As with anything attractive, there are many copies of the famous Delft blue porcelain that have been made over the years. This distinctive blue and white pottery often depicts scenes from Holland, but back in the old days had a more botanical feel, with tiles, spoons, pitchers, and bowls bearing all kinds of designs. Today, many of the Delft pieces most commonly found in stores are of the tourist variety – sold for a quick buck without the true hallmarks of traditional Delftware.
Learn more about these beautiful ceramic pieces and their marks below.
The History of Delft Pottery
In the 1600s the Dutch explorers brought in wealth and a variety of products for the nation, which made them a world-class trading partner for other European countries. Sugar, spices, tea, coffee, cast iron, and pottery became some of Holland’s most desirable trade commodities. All of these products held up well over long voyages and were soon considered indispensable for the well-to-do in Europe, the Middle East, and even in the Americas.
What made Dutch pottery so special was that the tea culture in Europe had not yet evolved and at the time the Dutch were some of the few making teacups and the proper paraphenalia whith which to drink tea. The hand-painted pieces were lavishly decorated in vibrant blues, but also other colors like black, red, and yellow, depending on the design.
The initial copied designs of the late 17th century were intended to sate the Dutch desire for all things Eastern at the time. The formation of the Dutch East Indies Company in what is today Indonesia was a huge trading force which led to the colonization of the area. The success of new crops and goods from Indonesia gave rise to a craze for Asian-inspired goods. But, Chinese pottery was quite expensive to import and this made it largely inaccessible to the even the upper classes.
The first imitations were made for tea drinking, another Eastern influence. These early Delft teapots and cups were not porcelain, but were in fact pieces of earthenware which had been dipped in white glaze in order to imitate the fine Chinese pieces that were so exclusive.
Created as an imitation of Chinese pottery, which used blue and white together for a unique look, the first Dutch versions copied the Chinese patterns. Later types of Delft porcelain instead depicted scenes from Holland, like canals and windmills. Delft, once the capital of Holland, soon became the center of production for what was eventually known as Delft Blue.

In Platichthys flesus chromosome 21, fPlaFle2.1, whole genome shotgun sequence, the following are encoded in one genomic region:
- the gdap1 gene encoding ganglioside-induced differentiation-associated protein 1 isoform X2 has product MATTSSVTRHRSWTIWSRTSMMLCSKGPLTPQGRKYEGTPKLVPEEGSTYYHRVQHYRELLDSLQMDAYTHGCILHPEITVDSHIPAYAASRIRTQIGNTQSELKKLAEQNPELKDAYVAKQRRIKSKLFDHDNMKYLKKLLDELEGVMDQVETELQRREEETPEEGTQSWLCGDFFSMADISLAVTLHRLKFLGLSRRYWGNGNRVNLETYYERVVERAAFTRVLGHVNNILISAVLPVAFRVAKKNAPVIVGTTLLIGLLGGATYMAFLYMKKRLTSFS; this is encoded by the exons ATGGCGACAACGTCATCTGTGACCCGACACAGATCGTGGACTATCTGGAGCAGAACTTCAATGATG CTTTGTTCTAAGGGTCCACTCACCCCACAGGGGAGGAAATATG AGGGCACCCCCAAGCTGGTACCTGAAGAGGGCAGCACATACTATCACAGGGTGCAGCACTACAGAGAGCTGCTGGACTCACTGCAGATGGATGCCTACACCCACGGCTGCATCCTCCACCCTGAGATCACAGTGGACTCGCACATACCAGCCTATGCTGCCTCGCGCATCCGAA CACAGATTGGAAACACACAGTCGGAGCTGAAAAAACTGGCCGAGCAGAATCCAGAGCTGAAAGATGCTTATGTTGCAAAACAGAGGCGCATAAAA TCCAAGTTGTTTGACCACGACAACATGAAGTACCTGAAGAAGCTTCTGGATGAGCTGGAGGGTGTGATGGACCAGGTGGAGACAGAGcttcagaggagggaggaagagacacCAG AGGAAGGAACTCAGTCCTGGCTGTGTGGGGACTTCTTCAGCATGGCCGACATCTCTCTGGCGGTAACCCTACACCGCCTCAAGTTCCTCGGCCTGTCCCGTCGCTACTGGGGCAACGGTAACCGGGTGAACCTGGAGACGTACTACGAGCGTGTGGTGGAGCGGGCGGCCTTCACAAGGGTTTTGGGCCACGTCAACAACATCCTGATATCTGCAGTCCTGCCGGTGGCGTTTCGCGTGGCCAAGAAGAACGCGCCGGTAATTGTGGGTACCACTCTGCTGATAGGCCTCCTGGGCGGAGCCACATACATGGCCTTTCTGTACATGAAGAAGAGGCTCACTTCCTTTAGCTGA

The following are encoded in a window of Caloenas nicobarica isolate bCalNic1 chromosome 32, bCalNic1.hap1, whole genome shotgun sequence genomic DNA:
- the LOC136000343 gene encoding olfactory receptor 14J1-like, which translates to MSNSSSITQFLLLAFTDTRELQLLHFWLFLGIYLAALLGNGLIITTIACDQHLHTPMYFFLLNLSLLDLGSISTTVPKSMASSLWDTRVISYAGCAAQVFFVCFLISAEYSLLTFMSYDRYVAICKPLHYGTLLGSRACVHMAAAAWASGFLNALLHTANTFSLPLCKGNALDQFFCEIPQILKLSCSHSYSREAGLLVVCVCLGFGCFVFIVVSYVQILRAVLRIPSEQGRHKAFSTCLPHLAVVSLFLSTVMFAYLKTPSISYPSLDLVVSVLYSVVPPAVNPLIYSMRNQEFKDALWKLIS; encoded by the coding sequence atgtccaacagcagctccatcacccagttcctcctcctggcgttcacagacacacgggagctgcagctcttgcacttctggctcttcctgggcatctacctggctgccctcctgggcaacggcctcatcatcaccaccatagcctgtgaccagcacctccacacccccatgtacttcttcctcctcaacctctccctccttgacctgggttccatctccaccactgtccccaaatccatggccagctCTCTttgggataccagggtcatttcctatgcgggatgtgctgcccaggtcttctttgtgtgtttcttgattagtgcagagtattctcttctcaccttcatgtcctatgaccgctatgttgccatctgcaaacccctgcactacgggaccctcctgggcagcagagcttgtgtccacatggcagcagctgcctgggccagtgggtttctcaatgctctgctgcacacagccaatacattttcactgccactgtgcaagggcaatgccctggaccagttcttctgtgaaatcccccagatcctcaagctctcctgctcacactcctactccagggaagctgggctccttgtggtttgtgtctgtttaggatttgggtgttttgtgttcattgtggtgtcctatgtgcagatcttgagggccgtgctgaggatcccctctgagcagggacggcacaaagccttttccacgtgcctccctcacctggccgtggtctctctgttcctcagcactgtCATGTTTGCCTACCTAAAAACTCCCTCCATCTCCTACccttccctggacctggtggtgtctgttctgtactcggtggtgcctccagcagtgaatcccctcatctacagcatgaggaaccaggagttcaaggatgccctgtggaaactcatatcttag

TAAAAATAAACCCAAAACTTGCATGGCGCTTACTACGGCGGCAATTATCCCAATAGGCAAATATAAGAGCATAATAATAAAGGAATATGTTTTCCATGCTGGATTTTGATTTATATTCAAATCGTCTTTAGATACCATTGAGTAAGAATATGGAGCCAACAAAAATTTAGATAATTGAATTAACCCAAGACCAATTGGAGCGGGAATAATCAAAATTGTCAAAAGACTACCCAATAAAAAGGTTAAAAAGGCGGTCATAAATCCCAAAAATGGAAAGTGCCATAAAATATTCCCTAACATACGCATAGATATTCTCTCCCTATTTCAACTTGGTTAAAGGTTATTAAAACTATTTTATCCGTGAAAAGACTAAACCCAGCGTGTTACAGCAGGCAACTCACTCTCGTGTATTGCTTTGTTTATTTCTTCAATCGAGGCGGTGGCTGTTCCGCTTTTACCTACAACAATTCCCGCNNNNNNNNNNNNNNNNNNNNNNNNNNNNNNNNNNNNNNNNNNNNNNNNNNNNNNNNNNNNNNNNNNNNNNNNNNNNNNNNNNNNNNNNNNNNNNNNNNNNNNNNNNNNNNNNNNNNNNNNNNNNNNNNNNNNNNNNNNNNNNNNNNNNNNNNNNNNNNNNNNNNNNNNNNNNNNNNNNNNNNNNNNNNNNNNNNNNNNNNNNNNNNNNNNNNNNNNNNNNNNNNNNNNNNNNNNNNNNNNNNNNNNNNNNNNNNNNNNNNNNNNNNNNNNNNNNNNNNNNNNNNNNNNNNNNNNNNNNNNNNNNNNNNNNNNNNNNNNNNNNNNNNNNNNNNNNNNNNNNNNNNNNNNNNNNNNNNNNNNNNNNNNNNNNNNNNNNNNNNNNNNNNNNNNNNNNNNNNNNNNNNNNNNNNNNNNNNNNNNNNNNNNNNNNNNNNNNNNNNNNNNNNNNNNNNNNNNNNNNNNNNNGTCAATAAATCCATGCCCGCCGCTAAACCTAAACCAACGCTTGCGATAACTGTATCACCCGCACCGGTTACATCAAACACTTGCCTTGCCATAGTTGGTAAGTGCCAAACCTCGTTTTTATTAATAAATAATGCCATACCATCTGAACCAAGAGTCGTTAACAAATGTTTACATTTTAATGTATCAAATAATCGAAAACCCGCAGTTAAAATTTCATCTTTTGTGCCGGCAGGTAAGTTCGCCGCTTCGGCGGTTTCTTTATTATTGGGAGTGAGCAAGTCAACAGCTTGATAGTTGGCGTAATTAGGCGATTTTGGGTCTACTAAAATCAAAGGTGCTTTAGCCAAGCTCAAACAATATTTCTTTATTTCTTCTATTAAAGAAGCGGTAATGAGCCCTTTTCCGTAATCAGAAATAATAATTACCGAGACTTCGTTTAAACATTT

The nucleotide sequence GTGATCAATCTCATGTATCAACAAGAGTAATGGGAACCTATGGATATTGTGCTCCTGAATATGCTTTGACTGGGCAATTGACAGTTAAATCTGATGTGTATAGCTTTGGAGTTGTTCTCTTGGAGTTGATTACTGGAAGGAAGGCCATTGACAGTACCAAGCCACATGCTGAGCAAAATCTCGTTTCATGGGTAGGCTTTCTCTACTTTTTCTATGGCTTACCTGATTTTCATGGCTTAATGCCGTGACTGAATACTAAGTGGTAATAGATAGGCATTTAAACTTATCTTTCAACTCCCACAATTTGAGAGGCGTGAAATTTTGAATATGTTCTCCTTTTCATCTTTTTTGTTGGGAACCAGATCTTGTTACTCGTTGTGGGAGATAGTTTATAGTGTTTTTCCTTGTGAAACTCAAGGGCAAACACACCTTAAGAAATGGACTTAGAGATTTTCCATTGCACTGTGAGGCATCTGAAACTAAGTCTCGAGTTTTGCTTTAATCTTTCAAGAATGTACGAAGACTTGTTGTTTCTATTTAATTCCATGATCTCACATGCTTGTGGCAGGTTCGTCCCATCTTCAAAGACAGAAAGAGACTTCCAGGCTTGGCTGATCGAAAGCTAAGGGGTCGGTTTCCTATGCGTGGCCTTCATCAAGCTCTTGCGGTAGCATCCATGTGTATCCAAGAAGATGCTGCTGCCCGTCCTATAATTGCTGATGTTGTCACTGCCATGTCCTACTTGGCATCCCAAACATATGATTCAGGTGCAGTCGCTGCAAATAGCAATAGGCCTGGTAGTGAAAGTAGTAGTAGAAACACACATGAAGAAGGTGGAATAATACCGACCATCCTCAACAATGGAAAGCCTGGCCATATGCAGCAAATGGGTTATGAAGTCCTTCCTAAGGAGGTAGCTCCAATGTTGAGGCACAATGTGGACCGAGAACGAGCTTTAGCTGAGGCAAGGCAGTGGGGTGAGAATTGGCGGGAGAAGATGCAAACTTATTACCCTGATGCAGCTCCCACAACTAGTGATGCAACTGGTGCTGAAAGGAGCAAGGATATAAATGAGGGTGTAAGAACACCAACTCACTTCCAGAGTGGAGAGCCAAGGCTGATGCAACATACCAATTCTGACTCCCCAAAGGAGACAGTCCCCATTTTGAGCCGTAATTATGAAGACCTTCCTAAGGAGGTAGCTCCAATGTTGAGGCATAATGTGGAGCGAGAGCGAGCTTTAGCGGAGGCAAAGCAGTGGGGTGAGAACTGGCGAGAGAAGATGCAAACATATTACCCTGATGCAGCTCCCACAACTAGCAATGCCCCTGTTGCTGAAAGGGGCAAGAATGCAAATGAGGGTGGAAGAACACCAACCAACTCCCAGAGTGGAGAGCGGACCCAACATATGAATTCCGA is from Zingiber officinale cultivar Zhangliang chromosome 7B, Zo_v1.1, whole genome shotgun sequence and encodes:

The recipes for the deep blue varied by factory, with each inventing their own special recipe. Then the designs were applied by hand after first firing, then re-fired in the kiln. It was only in the 1700s and beyond that transfer patterns made for more complicated designs. Since there was not one hue which was “Delft blue” the tones can range from deep navy to bright royal blue.
The first Delft pieces were often left unmarked, as marking wasn’t as common back then as it is today. Early designs were painted completely by hand, and that shows in the inconsistency of lines or other slight imperfections. Early pieces included tea sets, vases, decanters, and decorative tiles.
Today markings on the bottom of Delft pieces will often say “hand-painted in Holland” along with any number of variations of the phrase “Deflt blue” in either Dutch or English. However, many modern pieces are not hand-painted at all, but are instead made by transfer and stamp.
The phrase “Delfts Blauw” is often seen on items and indicates modern provenance. Around 1900 markings indicated were spelled “Delft” with no “s” on the end. Prior to 1900, it was hit or miss with hallmarks because many companies simply didn’t mark their pieces at all. Much as there was not one type of blue, there was never a Delft Blue company. The name instead refers to the type of decoration. However, this type of mark is a modern one.
Real Vs. Fake
Aside from markings there are other clues to tell modern or fake pieces from the real thing. Check for signs of a transfer or stamp on a piece that claims to be hand-painted, as this is a dead giveaway that the piece is not authentic. The lines of a copper transfer or the dot matrix of a printed design are two obvious tells, but you must look closely to discern these details.
Condition is another way to tell how old a piece is. Minor chips which have either darkened over time or which reveal the true color of the pottery, as well as deep crazing are often found on very old pieces of Delftware. If a piece looks historic in design and is being sold as an antique, yet bears little patina of use then it is very likely to be a modern or fake piece.
Over the years a prosperous market for fakes has sprung up. Tourists who unwillingly buy these fakes then bring them home and they end up in antique stores and flea markets posing as the real thing. Founded in 1834, the Royal Sphinx company in Maastricht was a key producer, despite being many miles from Delft. Delftware is often known as Royal Delft, often bearing a crown on the bottom. But, this doesn’t mean it is original. This symbol has been used by many modern companies over the years.
Another popular brand is Koninklijke De Porceleyne Fles, founded in 1635 and still in business today. The brand’s hallmark shows a pot above their symbol, but this has only been in use since 1879. The company also goes by the term Royal, since they were used by the royal family of the Netherlands. This is the ubiquitous maker of Delft blue and the reason many people refer to Delftware generally as Royal Delft regardless of brand. Find out more about their marks here.
Today the term “Delftware” can apply to pottery made in the Netherlands or in England, where the Dutch technique of using tin-fired clay was also used. This might be a bit confusing but the main thing to be aware of is the time in which it was made. Tourist pieces are all well and good if they are correctly labeled and not sold as antiques.